Are there requirements for community participation in CHDO's?
The CHDO must have a formal process for involving potential and actual low-income HOME program beneficiaries in the design, site location, and development of CHDO programs and projects. The more complex standards involve low-income accountability: no less than one-third of the CHDO's governing board may be residents of low-income neighborhoods (defined as at least 51 percent of households with incomes below 80 percent of median), low-income residents of the CHDO's target area, or elected representatives of low-income neighborhood organizations. Some nonprofits may have trouble meeting both standards; the required board structure may necessitate the reorganization or the creation of eligible subsidiaries and, for CHDO projects, the establishment of project-specific advisory committees.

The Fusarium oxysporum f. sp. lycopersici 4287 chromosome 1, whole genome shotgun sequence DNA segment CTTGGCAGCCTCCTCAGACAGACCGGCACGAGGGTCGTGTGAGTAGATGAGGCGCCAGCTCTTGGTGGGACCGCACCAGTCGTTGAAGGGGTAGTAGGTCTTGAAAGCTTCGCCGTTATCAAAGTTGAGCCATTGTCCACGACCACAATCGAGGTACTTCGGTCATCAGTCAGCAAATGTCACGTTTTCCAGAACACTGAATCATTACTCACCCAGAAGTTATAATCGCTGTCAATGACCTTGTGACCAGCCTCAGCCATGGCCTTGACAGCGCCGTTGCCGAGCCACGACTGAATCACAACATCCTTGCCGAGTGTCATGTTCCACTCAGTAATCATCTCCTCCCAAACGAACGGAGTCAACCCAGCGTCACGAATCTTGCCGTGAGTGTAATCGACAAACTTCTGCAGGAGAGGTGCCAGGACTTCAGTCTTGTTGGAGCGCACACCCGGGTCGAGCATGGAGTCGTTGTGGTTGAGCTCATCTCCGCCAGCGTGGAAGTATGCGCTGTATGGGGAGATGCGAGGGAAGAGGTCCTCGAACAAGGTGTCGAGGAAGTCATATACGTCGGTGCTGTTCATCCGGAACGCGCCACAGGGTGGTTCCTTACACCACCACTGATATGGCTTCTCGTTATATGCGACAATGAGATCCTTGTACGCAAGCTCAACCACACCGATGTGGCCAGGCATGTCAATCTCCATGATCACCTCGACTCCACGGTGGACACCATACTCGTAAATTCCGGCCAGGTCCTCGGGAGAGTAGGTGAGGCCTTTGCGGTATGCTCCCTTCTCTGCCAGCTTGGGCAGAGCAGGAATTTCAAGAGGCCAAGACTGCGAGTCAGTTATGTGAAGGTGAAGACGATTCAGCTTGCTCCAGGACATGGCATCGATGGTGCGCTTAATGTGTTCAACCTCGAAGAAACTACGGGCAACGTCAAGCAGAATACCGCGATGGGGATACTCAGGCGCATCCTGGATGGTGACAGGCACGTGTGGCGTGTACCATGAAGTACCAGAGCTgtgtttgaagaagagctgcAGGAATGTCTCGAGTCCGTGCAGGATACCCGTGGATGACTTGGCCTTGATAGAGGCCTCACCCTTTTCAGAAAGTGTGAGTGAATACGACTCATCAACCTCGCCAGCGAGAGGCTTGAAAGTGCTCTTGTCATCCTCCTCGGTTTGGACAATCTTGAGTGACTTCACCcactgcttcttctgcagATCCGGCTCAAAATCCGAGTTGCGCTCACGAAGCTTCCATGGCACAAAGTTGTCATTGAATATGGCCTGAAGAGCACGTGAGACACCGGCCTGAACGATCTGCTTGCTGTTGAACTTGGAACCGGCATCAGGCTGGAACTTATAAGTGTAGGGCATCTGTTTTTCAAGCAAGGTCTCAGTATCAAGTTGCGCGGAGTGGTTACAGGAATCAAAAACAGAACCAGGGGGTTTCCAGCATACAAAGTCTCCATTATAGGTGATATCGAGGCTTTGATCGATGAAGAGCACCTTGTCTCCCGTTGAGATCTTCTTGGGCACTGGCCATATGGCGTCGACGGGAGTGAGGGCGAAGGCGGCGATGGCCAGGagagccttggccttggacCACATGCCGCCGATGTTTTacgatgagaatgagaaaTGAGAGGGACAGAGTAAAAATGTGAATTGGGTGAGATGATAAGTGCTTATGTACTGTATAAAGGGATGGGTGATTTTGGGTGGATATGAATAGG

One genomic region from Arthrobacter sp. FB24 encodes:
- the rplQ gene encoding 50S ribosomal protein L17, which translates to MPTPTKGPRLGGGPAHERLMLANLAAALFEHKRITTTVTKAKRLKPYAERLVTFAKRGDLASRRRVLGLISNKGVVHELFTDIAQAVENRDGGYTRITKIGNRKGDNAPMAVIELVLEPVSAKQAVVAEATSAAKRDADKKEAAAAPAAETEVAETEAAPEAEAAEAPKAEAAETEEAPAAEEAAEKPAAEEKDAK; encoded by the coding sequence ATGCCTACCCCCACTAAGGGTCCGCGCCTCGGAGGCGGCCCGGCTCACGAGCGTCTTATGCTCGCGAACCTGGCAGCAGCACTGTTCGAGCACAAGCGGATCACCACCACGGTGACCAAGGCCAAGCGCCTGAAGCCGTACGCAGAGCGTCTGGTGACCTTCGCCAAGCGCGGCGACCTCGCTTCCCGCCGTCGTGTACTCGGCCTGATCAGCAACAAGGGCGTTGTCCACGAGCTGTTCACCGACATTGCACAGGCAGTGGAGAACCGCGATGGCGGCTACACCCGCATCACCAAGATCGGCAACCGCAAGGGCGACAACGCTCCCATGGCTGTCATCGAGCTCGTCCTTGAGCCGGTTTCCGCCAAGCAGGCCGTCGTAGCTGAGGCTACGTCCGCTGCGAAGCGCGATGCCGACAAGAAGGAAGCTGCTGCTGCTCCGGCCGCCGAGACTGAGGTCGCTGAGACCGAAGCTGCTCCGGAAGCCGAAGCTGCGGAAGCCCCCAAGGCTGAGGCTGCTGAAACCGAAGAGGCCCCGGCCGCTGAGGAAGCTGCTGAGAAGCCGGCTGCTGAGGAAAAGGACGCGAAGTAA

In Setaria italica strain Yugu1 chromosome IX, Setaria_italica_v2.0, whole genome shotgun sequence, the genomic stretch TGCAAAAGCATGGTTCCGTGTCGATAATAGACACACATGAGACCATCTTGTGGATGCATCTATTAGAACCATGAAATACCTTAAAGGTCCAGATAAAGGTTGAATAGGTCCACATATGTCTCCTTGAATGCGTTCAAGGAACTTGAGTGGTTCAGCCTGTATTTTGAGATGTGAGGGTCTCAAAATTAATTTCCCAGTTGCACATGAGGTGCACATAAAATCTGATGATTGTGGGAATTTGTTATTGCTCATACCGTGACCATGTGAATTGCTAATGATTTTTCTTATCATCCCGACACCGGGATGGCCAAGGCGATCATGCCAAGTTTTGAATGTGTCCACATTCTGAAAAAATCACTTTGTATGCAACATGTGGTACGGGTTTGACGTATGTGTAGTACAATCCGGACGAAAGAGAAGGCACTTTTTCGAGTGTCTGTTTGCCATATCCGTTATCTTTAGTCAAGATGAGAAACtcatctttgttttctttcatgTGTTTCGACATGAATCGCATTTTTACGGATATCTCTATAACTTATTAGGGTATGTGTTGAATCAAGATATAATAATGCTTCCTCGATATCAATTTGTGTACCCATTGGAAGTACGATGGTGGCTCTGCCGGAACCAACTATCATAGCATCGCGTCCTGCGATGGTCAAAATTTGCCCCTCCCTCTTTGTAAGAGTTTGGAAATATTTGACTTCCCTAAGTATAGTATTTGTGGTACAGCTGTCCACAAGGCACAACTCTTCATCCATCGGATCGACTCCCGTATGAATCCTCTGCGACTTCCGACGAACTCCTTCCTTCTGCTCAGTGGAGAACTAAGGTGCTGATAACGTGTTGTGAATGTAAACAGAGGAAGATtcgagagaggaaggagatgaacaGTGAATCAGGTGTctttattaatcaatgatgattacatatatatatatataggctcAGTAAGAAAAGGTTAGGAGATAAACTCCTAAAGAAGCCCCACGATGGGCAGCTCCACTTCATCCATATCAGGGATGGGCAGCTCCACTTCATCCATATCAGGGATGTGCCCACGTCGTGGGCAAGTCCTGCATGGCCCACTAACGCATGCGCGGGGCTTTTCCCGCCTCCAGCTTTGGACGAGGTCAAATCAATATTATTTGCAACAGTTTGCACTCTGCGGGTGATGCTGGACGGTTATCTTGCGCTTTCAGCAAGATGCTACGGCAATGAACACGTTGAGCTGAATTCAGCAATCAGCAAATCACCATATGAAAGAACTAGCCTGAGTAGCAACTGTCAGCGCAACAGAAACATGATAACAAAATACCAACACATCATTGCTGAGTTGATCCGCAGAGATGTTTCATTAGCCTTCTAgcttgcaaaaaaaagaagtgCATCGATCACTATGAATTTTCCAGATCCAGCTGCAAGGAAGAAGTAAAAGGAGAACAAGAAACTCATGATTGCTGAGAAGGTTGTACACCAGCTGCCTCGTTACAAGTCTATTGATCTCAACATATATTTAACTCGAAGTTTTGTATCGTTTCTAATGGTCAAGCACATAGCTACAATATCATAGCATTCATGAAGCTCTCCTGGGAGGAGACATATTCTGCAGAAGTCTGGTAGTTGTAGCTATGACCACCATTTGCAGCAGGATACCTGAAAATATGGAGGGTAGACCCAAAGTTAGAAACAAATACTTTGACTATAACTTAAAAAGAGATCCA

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1. What is a CHDO?
2. Are there requirements for community participation in CHDO's?
3. What kind of experience does a CHDO have to possess?
4. Can local governments create CHDOs?
5. Can for-profit organizations create CHDO's?
6. Why should a participating jurisdiction work with CHDOs?
7. Is the PJ limited to only 15 percent for CHDOs?
8. Is nonprofit participation limited to the CHDO set-aside?
9. What can CHDOs do with HOME funds?
10. Can CHDOs do things that other HOME program participants cannot?
11. Are there additional eligible program uses for HOME funds in CHDO projects?
12. Who will pay a CHDO for carrying out CHDO set-aside projects?
13. Are there other benefits available to CHDOs?
14. Are there non-HOME benefits from becoming a CHDO?